September 9, 2010
by Jonathan Benson
A new study out of the U.K. has found that taking popular osteoporosis and bone drugs like Boniva (ibandronate), Fosamax (alendronate) and Actonel (risedronate), doubles a person’s risk of developing esophageal cancer. Published in the online edition of the British Medical Journal, the study confirms earlier anecdotal reports about the long-term dangers of taking oral bisphosphonates.
Researchers evaluated more than 15,000 people with various cancers and compared them to similar people without cancer. They discovered that people who received at least ten oral bisphosphonate prescriptions over the course of roughly five years were twice as likely to develop esophageal cancer than people who never took the drugs.
Besides increasing esophageal cancer risk, oral bisphosphonates also increase risk of stomach and bowel cancer.
According to Diane Wysowski, an epidemiologist at the U.S. Food and Drug Administration (FDA), the drugs cause “several adverse esophageal events…including erosion and inflammation of the lining of the esophagus, esophageal stricture and perforation, and esophageal cancer.” However the agency has done nothing thus far to restrict the drugs from being prescribed, and continues to advise patients to use them with caution.
“Be sure to follow the directions for use and report to your doctor any difficulty swallowing or throat, chest, or digestive discomfort so that your doctor can evaluate the need for oral bisphosphonate discontinuation,” suggests Wysowski.
Other experts are advising doctors to take additional precautions when prescribing the medications to help reduce patient risk. And study researchers also plan to conduct further evaluations of the long-term risks and benefits of oral bisphosphonates to determine whether or not they are even safe or effective for use.
May 5, 2010
People who take aspirin regularly for a year or more may be at an increased risk of developing Crohn’s disease, according to a new study by the University of East Anglia.
Led by Dr Andrew Hart of UEA’s School of Medicine, the research will be presented for the first time at the Digestive Disease Week conference in New Orleans today.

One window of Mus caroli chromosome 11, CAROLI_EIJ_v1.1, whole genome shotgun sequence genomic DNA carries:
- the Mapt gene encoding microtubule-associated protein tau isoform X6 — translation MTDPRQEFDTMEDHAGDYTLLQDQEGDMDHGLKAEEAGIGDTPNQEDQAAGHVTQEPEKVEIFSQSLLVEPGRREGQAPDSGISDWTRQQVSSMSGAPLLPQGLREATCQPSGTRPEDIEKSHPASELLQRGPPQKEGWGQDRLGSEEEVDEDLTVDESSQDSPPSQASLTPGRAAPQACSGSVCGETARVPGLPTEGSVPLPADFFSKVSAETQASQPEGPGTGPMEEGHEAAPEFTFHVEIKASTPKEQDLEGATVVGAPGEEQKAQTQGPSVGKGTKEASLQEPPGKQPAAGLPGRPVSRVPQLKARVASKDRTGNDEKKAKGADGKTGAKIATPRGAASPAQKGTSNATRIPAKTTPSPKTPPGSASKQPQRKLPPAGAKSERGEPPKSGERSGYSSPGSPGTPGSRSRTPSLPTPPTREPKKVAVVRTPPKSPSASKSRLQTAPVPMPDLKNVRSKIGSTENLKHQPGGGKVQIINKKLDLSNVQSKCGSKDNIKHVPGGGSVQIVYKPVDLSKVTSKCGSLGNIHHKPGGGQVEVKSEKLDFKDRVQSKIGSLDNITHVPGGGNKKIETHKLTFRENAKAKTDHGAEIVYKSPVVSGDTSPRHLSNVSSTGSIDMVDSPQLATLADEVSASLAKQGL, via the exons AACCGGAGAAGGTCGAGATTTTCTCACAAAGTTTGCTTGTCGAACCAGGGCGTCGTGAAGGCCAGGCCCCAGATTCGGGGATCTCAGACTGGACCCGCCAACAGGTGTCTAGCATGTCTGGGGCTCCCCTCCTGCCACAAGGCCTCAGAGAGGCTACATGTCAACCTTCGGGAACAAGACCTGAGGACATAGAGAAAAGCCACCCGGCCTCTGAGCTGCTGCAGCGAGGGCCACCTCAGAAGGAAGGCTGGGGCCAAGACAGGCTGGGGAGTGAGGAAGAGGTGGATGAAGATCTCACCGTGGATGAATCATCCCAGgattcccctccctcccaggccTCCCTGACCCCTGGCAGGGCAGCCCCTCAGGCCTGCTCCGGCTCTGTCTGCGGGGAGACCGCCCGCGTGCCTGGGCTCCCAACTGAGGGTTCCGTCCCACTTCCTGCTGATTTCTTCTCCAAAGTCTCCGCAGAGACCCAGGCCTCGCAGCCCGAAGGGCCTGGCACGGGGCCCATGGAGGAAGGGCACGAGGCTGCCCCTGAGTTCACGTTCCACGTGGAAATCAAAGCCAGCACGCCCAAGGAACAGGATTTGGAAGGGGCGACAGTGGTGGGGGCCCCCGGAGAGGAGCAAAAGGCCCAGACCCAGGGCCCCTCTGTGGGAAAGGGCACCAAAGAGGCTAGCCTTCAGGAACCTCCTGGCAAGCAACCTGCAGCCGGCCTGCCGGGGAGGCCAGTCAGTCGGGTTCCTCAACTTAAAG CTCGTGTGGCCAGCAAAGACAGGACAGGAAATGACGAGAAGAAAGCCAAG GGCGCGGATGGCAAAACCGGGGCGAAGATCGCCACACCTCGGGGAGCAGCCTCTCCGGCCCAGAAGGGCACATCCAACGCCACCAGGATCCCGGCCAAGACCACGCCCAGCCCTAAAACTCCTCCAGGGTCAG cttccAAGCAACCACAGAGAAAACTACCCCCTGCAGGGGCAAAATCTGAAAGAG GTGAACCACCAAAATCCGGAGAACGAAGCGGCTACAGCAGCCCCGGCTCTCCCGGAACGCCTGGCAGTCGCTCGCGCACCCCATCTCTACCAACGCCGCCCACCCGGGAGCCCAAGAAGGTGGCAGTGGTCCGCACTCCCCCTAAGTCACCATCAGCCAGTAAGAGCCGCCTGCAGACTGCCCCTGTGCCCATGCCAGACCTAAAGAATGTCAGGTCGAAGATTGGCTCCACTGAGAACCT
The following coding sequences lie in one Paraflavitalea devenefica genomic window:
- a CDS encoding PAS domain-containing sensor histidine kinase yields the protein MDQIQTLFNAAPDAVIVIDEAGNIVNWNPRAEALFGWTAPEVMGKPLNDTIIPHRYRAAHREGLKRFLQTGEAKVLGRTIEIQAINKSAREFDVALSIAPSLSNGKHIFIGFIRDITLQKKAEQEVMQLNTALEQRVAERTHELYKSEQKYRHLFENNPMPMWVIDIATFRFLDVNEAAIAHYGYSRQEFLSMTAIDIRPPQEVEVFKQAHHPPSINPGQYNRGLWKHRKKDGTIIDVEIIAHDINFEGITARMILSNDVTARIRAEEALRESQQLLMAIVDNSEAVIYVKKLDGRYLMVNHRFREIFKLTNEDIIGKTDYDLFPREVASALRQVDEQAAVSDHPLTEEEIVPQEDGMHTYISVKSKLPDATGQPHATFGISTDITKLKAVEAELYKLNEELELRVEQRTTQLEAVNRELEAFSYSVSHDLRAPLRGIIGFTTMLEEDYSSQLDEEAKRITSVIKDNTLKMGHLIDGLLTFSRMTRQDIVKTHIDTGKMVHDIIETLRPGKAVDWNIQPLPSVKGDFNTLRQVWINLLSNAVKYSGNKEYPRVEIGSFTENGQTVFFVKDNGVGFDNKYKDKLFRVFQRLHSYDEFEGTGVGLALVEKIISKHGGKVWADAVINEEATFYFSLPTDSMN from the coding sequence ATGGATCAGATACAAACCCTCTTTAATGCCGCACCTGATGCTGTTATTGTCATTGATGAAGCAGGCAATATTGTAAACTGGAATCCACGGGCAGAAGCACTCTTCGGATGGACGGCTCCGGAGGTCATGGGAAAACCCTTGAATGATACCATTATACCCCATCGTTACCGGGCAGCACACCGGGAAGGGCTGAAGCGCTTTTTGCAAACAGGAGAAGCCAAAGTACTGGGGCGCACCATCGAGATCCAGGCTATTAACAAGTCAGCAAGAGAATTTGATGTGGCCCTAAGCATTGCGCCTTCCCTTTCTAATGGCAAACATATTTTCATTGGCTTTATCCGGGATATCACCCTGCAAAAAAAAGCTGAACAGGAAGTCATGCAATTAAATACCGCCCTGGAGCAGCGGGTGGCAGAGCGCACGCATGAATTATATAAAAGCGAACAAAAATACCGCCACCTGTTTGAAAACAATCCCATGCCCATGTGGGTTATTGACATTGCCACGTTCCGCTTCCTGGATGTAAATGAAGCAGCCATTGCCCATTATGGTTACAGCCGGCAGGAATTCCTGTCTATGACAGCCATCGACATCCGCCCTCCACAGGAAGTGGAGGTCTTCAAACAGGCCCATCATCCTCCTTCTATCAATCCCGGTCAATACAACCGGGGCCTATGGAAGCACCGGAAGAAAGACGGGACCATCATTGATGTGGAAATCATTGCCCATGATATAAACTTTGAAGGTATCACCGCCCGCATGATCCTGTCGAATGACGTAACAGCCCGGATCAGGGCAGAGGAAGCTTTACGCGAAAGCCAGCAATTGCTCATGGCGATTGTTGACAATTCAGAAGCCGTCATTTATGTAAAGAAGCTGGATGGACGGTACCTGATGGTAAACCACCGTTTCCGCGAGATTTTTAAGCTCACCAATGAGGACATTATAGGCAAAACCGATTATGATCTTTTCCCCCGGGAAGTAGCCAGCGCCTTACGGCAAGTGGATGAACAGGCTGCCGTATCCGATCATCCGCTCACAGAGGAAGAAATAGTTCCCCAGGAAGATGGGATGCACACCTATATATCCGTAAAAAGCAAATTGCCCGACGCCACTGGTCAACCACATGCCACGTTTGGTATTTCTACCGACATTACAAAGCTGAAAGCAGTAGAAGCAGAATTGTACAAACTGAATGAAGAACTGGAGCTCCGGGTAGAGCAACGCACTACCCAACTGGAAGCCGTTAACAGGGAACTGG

Crohn’s disease is a serious condition affecting 60,000 people in the UK and 500,000 people in the US. It is characterized by inflammation and swelling of any part of the digestive system. This can lead to debilitating symptoms and requires patients to take life-long medication. Some patients need surgery and some sufferers have an increased risk of bowel cancer.
Though there are likely to be many causes of the disease, previous work on tissue samples has shown that aspirin can have a harmful effect on the bowel. To investigate this potential link further, the UEA team followed 200,000 volunteers aged 30-74 in the UK, Sweden, Denmark, Germany and Italy. The volunteers had been recruited for the EPIC study (European Prospective Investigation into Cancer and Nutrition) between 1993 and 1997.
The volunteers were all initially well, but by 2004 a small number had developed Crohn’s disease. When looking for differences in aspirin use between those who did and did not develop the disease, the researchers discovered that those taking aspirin regularly for a year or more were around five times more likely to develop Crohn’s disease.
The study also showed that aspirin use had no effect on the risk of developing ulcerative colitis – a condition similar to Crohn’s disease.
“This is early work but our findings do suggest that the regular use of aspirin could be one of many factors which influences the development of this distressing disease in some patients,” said Dr Hart.
“Aspirin does have many beneficial effects, however, including helping to prevent heart attacks and strokes. I would urge aspirin users to continue taking this medication since the risk of aspirin users possibly developing Crohn’s disease remains very low – only one in every 2000 users, and the link is not yet finally proved.”
Further work must now be done in other populations to establish whether there is a definite link and to check that aspirin use is not just a marker of another risk factor which is the real cause of Crohn’s disease. The UEA team will also continue its wider research into other potential factors in the development of Crohn’s disease, including diet.
April 6, 2010
Treatment with a specific type of omega-3 fatty acid can shrink the number and size of precancerous polyps in people at high genetic risk of developing bowel cancer, British researchers say.
The study authors reported that the new treatment appears to work as well as a drug called celecoxib (Celebrex), which is prescribed for patients with bowel polyps linked to their genetic risk, but it doesn’t cause heart-related side effects.
The study, published online March 18 in the journal Gut, examined 55 patients with a high genetic risk of developing precancerous polyps in the bowel. The condition, known as familial adenomatous polyposis, puts people at much higher risk of developing bowel cancer and needing surgery.
The study participants were divided into two groups, with 28 receiving six months of treatment with daily 2-gram doses of a highly purified form of omega-3 polyunsaturated fatty acid, and the others receiving an inactive placebo.
Among those who took the placebo, the number of polyps grew by almost 10 percent, but it dropped by more than 12 percent among those who took the omega-3 capsules. The size of the polyps also increased among those in the placebo group, but decreased among those who took omega-3.
According to the researchers from St. James’s University Hospital in Leeds, U.K., omega-3 polyunsaturated fatty acids are safe and have also been shown to be beneficial for cardiovascular health, so this treatment may be a particularly good choice for those at risk of both bowel cancer and heart disease.